This retired Islander has a big Dorian mess on his hands

A landowner in Kensington has a big job on his hands, after the province told him it's too busy to help with clean up of his Dorian-damaged trees.

Ron Doyle estimates he lost more than 200 big, old hardwoods in the post-tropical storm that hit the Island Sept. 7. Some of the trees, growing just metres from his house, are still teetering with damaged and dangling limbs.

Doyle says he has called the provincial government several times, to take advantage of the offer to help homeowners remove storm-damaged trees.

"They basically said they were doing small jobs for people and our job would be just too much," said Doyle.

Doyle, 67, says he's got a bad back and other health problems. Stacks of sawn logs behind his house show where he's managed to cut and pile some of the fallen timber. About half of his four-hectare property is forested in mature hardwoods. For now, he and his wife are avoiding the deep woods when they walk their dog on their rural homestead.

"It's too dangerous to walk inside the forest until it's cleaned," said Doyle.

Hurricane Dorian hit with deadly force in the Caribbean and continued to pack a devastating punch when it arrived in the Maritimes as a post-tropical storm.

Brian Higgins/CBC

On the Island, there's still plenty of work to be done, according to the Department of Transportation, Infrastructure and Energy.

"We are still working our way through priority tree removal before the snow flies," said a spokesperson for the department in an email to CBC News.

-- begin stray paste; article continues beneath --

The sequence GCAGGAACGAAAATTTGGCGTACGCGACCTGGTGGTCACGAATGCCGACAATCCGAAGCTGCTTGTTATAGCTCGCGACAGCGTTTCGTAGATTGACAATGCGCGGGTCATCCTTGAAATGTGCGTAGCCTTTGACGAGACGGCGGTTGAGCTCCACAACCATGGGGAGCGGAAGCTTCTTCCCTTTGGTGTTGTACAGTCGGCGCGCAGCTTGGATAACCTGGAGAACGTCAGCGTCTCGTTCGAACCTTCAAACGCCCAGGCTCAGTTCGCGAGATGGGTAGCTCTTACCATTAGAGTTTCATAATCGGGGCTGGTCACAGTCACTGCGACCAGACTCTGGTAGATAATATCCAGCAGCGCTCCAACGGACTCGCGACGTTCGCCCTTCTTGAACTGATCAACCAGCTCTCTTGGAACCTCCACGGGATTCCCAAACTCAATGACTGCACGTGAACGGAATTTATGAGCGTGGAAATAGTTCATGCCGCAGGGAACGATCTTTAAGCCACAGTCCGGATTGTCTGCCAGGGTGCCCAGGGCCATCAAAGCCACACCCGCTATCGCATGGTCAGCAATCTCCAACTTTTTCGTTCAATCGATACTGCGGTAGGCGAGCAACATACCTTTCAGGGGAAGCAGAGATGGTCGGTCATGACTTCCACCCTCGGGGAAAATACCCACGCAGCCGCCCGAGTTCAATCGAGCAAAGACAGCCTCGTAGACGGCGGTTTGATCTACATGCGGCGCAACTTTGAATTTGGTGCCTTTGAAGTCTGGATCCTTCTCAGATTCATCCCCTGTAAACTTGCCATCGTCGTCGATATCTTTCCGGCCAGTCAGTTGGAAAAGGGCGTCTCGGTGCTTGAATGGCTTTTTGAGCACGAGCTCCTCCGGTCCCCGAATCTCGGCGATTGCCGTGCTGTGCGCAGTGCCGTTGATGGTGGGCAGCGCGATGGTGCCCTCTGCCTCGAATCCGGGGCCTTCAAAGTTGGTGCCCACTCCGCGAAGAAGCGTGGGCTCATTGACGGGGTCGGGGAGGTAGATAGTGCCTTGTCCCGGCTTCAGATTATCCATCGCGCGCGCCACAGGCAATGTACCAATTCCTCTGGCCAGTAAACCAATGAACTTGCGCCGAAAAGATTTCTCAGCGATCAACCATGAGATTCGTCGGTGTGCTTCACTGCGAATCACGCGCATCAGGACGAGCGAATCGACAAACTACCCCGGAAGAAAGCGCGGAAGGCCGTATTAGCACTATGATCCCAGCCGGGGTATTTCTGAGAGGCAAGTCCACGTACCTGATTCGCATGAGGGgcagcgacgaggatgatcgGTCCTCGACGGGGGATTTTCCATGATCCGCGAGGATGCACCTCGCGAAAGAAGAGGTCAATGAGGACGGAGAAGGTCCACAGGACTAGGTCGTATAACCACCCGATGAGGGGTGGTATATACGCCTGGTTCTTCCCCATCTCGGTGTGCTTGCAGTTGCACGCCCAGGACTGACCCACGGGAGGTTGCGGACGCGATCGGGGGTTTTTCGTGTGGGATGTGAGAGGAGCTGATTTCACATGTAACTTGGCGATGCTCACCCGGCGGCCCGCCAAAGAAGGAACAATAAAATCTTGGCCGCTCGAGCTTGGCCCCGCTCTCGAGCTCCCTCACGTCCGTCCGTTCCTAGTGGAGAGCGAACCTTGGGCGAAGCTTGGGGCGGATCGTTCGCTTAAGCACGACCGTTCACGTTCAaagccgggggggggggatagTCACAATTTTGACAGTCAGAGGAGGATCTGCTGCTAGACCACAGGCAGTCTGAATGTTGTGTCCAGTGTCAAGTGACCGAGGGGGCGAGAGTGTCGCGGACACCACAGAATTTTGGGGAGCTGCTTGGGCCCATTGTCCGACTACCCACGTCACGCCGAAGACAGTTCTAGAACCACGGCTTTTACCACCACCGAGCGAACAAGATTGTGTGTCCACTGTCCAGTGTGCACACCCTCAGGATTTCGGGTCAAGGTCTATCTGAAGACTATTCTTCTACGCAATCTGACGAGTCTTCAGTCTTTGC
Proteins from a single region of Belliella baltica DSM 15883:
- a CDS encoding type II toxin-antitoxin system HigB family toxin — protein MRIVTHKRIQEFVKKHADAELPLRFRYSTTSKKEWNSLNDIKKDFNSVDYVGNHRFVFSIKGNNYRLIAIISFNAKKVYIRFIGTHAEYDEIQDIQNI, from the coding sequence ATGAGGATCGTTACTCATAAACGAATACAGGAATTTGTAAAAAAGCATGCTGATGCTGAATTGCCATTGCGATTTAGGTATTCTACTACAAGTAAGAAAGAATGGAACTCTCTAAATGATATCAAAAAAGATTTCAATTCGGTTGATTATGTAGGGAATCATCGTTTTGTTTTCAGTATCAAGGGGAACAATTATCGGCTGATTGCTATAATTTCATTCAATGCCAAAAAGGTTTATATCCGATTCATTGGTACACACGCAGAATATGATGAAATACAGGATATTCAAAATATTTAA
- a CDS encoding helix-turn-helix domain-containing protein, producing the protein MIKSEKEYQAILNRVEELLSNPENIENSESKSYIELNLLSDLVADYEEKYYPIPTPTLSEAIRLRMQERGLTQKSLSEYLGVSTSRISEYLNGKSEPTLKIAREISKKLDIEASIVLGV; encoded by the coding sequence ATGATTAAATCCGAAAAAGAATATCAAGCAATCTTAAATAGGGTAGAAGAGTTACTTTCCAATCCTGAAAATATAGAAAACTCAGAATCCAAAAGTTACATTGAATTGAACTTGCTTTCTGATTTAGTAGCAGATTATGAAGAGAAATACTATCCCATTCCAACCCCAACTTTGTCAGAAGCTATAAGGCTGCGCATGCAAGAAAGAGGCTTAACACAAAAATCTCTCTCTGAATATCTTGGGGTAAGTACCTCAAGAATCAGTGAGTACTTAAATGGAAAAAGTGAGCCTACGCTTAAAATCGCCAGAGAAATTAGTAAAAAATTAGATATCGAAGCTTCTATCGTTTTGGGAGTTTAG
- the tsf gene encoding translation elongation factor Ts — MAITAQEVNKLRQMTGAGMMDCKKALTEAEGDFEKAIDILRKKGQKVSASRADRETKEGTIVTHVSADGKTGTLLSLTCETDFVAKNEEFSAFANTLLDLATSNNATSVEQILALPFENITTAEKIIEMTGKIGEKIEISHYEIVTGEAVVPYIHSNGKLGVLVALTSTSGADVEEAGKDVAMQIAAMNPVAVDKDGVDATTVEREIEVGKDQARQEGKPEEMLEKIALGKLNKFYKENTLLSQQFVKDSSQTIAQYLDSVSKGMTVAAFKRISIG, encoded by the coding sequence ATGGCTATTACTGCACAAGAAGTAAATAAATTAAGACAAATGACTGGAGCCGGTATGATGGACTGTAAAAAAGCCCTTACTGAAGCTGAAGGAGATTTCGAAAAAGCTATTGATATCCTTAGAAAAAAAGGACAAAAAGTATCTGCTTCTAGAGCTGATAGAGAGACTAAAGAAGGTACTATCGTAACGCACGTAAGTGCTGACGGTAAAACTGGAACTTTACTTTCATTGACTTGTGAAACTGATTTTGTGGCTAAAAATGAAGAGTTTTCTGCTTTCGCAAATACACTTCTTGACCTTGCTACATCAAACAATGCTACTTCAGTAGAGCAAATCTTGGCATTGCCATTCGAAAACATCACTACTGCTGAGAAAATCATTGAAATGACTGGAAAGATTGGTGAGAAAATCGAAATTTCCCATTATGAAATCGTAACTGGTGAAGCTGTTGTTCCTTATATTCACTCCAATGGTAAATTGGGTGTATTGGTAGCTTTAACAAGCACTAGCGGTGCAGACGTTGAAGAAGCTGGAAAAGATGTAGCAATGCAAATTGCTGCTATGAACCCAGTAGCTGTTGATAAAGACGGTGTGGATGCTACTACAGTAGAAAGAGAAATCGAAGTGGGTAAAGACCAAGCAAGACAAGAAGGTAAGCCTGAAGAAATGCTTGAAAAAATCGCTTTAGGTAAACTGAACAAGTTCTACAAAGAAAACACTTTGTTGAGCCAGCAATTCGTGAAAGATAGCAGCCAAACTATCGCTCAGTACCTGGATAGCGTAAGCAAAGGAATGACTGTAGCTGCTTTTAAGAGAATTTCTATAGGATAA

"Essentially trees that are in the way of people's day-to-day lives — front yards, curbs, driveways, ditches, and people in greatest need of help."

As of late last week, the province had received 141 requests for help in Kings County, 191 from Queens County, and over 300 in Prince County, according to spokesperson. Crews have completed work at about 75 per cent of those properties.

The province did not comment on Doyle's request specifically.

Brian Higgins/CBC

Earlier this year, Doyle planted thousands of spruce seedlings on the open fields on his property, having purchased the stock from the province's forestry division. He now intends to start planting hardwoods, too. 

"I just want the trees to be here, to grow beautiful, to look healthy," said Doyle. "For people to enjoy for many years."

Doyle is looking at other sources of help, including the province's Dorian financial assistance program, administered by the Canadian Red Cross.

Hundreds of Islanders have registered for that program, according to the Red Cross, as the Nov. 29 registration deadline approaches.

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